Our ‘pale blue dot’ has been broadcasting its habitability loud and clear to the Galaxy for more than the 75,000 years it would take to each every other star system in the milky way.

    As NASA have recently shown and will demonstrate further within the next 15-20 years, it is possible to spectroscopically image a distant planet with Kardashev Type-1 level technology. Any other advanced civilization in the galaxy should be able to do the same.

    If they are out there in the Milky Way, they definitely know that there is abundant life on Earth.

    In my view, the success of the recent Kepler mission gives the most force to Fermi’s paradox. They’ve had lots of time to observe the Earth, so where are they?

  • Wojciech June 3, 2012, 5:50

    “In my view, the success of the recent Kepler mission gives the most force to Fermi’s paradox. They’ve had lots of time to observe the Earth, so where are they?”
    The first civilization able to catalog and observe life bearing worlds would be at considerable advantage to all of its successors.
    We are on the start of developments that(at least in theory) would allow us to create devices allowing to scan the whole galaxy for life.
    Once you have that it changes the whole Fermi Paradox-you could send probes(if you could or wanted) to selected worlds instead of whole galaxy.

    To cut it short:
    -we were undetected per fluke
    -there are none besides us, either never were or died out
    -we were detected by the first civilization or the only civilization is conservationist in nature and prefers others to develop on their own before they reach certain technological level(interstellar travel? colonization of certain sphere of space?), as contact with somebody advanced 100 millions ahead would shatter our civilization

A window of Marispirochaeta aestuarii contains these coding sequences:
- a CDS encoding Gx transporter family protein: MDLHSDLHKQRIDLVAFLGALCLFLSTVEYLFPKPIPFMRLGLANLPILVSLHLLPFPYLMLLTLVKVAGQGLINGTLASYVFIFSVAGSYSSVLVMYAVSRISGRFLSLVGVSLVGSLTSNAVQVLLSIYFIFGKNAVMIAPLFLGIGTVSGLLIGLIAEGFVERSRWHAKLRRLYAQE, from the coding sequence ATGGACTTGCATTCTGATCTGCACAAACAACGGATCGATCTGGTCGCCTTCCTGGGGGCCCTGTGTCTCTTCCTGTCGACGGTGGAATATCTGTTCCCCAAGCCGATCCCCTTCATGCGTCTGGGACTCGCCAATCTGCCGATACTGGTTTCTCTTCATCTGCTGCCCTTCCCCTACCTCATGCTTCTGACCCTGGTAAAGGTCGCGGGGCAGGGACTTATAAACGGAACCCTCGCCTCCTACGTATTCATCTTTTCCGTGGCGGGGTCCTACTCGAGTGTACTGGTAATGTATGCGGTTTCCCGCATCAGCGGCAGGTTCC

-they never reached interstellar travel

    As to hypertelescopes, the recent idea is to create small telescopes costing 1-10 million dollars each. I can imagine with automation we could combine them into swarms arranging themselves into constellations. A hypetelescope could still cost a couple of billion of dollars in the future, but it would feasible project, perhaps of international nature.

    In any case detection of radio signals-while noble-seems to be fading song of the past, compared to tools we will have at our disposal.

  • Tim Whitworth June 3, 2012, 7:05

    It’s possible to pick up repeating signals that are weaker than the background interference by using statistical models.

  • Ron S June 3, 2012, 21:58

    Tim: “It’s possible to pick up repeating signals that are weaker than the background interference by using statistical models.”

    Indeed, and it is routinely done but not straight-forward path to success. These statistical methods require knowing the signal’s signature. For SETI the presence of a signal and its signature are unknown, so you have to test for all (or at least a lot) of them. That is pretty much what SETI@Home is all about: taking data and trying out every conceivable signature on it.

  • Ron S June 3, 2012, 22:05

    Daniel: “Do these analyses take into account the 2.7K blackbody radiation that permeates the universe?…”

    You’re asking a lot of fundamental questions in your post that are a bit much for me to type answers to since it’s adds up to an advanced course on radio-astronomy, electromagnetism, antenna theory and so forth.

    But first, the sky temperature is generally higher than 2.7K in all directions since our own galaxy is noisy with synchrotron radiation from gas clouds and the like, and of course lots of much hotter point sources. The techniques used to dig out the CMBR, and to do so with high accuracy are quite advanced.

    As for much of your other questions, much can be done to detect artificial signals since their time and frequency signatures are statistically quite different from most astronomical sources. Filtering, high-directivity antennas and additional (routine) methods, including statistical analysis, can accomplish a great deal.

  • Rob Henry June 4, 2012, 0:05